a The total adds up to more than 100% because some projects used more than one method.

Table 2. MHRN evaluation of service-user involvement in 45 studies (Staley, 2012): nature of impact of involvement

MHRN, Mental Health Research Network.

a The total adds up to more than 100% because some researchers reported more than one kind of impact.

The impact of the involvement and the challenges faced by researchers were directly linked to the context, in particular the nature of the research project and the way in which service users were involved. We therefore discuss the findings in relation to the three main approaches to involvement that MHRN-supported researchers had employed: as contributors to the research design, as members of steering groups and as co-researchers.

Contributors to research design

Researchers used various approaches to involve service users at this early stage – running focus groups or a pilot study, establishing a service-user reference group, or drawing on the views of participants from previous studies. The impact of this involvement varied, influencing both conceptual and practical elements of the project design.

A small number of researchers reported that their research question had been identified by service users. They had consulted service-user panels established for this purpose. Other researchers reported their choice of research question had been influenced via more informal communication channels, for example, talking to service users at support group meetings or consultation events.

Some researchers sought service users' views on relevant outcome measures to use in their study. Some worked with service users to develop or refine the intervention being tested. Others sought feedback on patient information sheets and recruitment processes and reported this made the project more acceptable to potential participants. Similarly, some researchers sought service users' advice on how to make participation in their project easier. Service users suggested changes to practical arrangements for participants such as the frequency of follow-up appointments.

The extent of service-user influence seemed to depend on researchers' understanding of the purpose of involvement. This set limits on the impact. For example, in relation to questionnaire design, most researchers asked service users whether the questions were easy to understand and whether the questionnaire was an acceptable length. Fewer asked service users whether the right questions had been included and whether all the important issues had been covered. The purpose seemed to be more about making a research project ‘lay-friendly’, than about incorporating a service-user perspective. In most cases, power lies with researchers to determine the extent of any involvement.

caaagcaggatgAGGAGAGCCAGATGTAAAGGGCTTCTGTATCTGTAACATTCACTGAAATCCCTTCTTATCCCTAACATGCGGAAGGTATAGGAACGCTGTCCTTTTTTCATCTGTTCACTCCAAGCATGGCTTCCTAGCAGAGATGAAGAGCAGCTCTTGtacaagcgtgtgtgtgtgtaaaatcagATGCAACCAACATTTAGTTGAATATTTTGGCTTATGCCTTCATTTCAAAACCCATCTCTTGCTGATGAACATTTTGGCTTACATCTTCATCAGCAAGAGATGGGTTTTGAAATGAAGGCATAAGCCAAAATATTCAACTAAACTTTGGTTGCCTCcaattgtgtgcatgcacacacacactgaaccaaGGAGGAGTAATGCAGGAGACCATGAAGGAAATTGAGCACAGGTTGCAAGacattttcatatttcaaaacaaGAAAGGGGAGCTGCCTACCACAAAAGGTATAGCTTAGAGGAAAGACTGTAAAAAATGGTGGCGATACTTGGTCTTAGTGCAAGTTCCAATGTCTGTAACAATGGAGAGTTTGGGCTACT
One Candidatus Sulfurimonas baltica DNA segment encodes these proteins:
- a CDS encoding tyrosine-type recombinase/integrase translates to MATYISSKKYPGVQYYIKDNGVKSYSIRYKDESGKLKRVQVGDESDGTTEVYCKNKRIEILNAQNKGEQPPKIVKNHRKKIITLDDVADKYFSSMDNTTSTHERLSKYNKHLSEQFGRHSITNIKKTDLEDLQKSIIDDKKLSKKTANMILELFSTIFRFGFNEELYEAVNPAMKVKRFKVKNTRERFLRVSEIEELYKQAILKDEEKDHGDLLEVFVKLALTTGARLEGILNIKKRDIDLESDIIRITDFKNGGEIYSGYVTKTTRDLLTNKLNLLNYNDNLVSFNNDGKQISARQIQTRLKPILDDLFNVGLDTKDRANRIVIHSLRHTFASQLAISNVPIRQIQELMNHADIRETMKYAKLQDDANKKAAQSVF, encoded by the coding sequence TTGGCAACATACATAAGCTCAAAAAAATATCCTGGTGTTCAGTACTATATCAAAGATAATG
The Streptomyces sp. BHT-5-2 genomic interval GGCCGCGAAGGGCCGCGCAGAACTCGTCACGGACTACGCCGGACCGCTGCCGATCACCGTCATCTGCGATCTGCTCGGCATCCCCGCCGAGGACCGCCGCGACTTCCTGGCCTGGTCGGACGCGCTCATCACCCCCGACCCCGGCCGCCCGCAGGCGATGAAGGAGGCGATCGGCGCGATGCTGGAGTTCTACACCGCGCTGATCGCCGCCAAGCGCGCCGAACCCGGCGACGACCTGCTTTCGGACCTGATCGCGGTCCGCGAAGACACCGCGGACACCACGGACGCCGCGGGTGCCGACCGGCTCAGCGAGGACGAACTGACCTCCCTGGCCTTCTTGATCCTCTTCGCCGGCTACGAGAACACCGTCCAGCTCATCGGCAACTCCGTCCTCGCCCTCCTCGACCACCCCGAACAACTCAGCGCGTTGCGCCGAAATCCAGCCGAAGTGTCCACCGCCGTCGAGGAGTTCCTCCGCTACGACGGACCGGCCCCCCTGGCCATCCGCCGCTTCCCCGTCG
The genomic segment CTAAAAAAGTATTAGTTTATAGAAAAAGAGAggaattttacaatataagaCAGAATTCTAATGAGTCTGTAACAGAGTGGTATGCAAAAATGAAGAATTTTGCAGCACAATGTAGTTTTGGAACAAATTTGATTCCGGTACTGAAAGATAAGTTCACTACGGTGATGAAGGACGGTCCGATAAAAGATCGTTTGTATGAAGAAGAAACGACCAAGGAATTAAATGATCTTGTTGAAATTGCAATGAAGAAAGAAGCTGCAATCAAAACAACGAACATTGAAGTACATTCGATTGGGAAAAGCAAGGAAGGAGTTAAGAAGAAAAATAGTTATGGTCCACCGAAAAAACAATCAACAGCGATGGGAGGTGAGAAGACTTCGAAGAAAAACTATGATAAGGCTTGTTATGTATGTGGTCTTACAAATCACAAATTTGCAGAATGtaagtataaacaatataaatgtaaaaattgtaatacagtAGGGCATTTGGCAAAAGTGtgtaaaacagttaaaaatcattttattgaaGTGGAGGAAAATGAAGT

Involving service users at this early stage has the greatest potential for impact as there is more flexibility to respond to service-users' views. However, this is also the time when researchers find it most difficult to involve service users. This is partly due to meeting demanding deadlines for funding applications and/or ethical review. A key issue is that involvement has to take place before funding has been obtained. This is a particular problem for researchers working with seldom heard groups, who often incur greater costs in working with these communities.

Members of steering groups

There was considerable variation in the role service-user members of steering groups were asked to play and therefore their impact on the study. In some projects, service users had a significant influence on the study design and conduct, for example in shaping recruitment processes. In others, they made little difference, particularly with highly technical projects, or because the steering group as a whole had little impact. In a small number of cases, service users had not been sufficiently prepared to equip them for the role.

Some researchers expressed concerns about how well this involvement was working. They found it difficult to enable service users to make meaningful contributions to group discussions. They recognized that the research culture, where research teams had already established working relationships which service users were not part of, sometimes acted as a barrier to effective involvement. Some reported problems with managing practicalities, which had on occasions led to service users not attending or resigning.


Some researchers employed service users as members of their research team, while others established service-user advisory groups. Service users were then active partners at all stages of a project. The impact of this involvement was therefore all-pervasive, rather than limited to discrete elements. Researchers reported this ensured the research was grounded in the service-user perspective and therefore more practical and relevant. Some researchers attributed high recruitment and retention rates to the influence of their service-user colleagues. Involving service users as facilitators of focus groups or as interviewers was reported to widen the range of people who agreed to participate and to improve the data quality.